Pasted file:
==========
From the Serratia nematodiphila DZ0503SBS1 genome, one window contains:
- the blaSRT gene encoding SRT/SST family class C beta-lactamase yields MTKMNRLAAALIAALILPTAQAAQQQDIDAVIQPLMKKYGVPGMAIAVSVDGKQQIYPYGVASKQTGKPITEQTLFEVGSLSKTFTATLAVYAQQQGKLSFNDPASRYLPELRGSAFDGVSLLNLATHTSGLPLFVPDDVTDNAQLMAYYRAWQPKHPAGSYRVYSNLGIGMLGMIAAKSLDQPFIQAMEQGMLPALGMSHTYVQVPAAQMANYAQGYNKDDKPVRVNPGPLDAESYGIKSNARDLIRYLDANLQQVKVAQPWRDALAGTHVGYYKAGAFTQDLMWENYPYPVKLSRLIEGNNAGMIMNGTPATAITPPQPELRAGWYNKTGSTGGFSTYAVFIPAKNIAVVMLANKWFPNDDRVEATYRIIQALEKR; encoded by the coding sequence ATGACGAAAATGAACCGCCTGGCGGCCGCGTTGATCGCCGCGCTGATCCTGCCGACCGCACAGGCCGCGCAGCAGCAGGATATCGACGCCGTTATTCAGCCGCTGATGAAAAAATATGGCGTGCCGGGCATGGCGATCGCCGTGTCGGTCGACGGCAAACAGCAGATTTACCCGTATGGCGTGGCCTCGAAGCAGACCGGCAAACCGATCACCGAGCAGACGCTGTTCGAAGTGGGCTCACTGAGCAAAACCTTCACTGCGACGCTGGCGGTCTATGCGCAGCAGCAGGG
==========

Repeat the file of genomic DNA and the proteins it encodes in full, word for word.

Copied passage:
From the Serratia nematodiphila DZ0503SBS1 genome, one window contains:
- the blaSRT gene encoding SRT/SST family class C beta-lactamase yields MTKMNRLAAALIAALILPTAQAAQQQDIDAVIQPLMKKYGVPGMAIAVSVDGKQQIYPYGVASKQTGKPITEQTLFEVGSLSKTFTATLAVYAQQQGKLSFNDPASRYLPELRGSAFDGVSLLNLATHTSGLPLFVPDDVTDNAQLMAYYRAWQPKHPAGSYRVYSNLGIGMLGMIAAKSLDQPFIQAMEQGMLPALGMSHTYVQVPAAQMANYAQGYNKDDKPVRVNPGPLDAESYGIKSNARDLIRYLDANLQQVKVAQPWRDALAGTHVGYYKAGAFTQDLMWENYPYPVKLSRLIEGNNAGMIMNGTPATAITPPQPELRAGWYNKTGSTGGFSTYAVFIPAKNIAVVMLANKWFPNDDRVEATYRIIQALEKR; encoded by the coding sequence ATGACGAAAATGAACCGCCTGGCGGCCGCGTTGATCGCCGCGCTGATCCTGCCGACCGCACAGGCCGCGCAGCAGCAGGATATCGACGCCGTTATTCAGCCGCTGATGAAAAAATATGGCGTGCCGGGCATGGCGATCGCCGTGTCGGTCGACGGCAAACAGCAGATTTACCCGTATGGCGTGGCCTCGAAGCAGACCGGCAAACCGATCACCGAGCAGACGCTGTTCGAAGTGGGCTCACTGAGCAAAACCTTCACTGCGACGCTGGCGGTCTATGCGCAGCAGCAGGG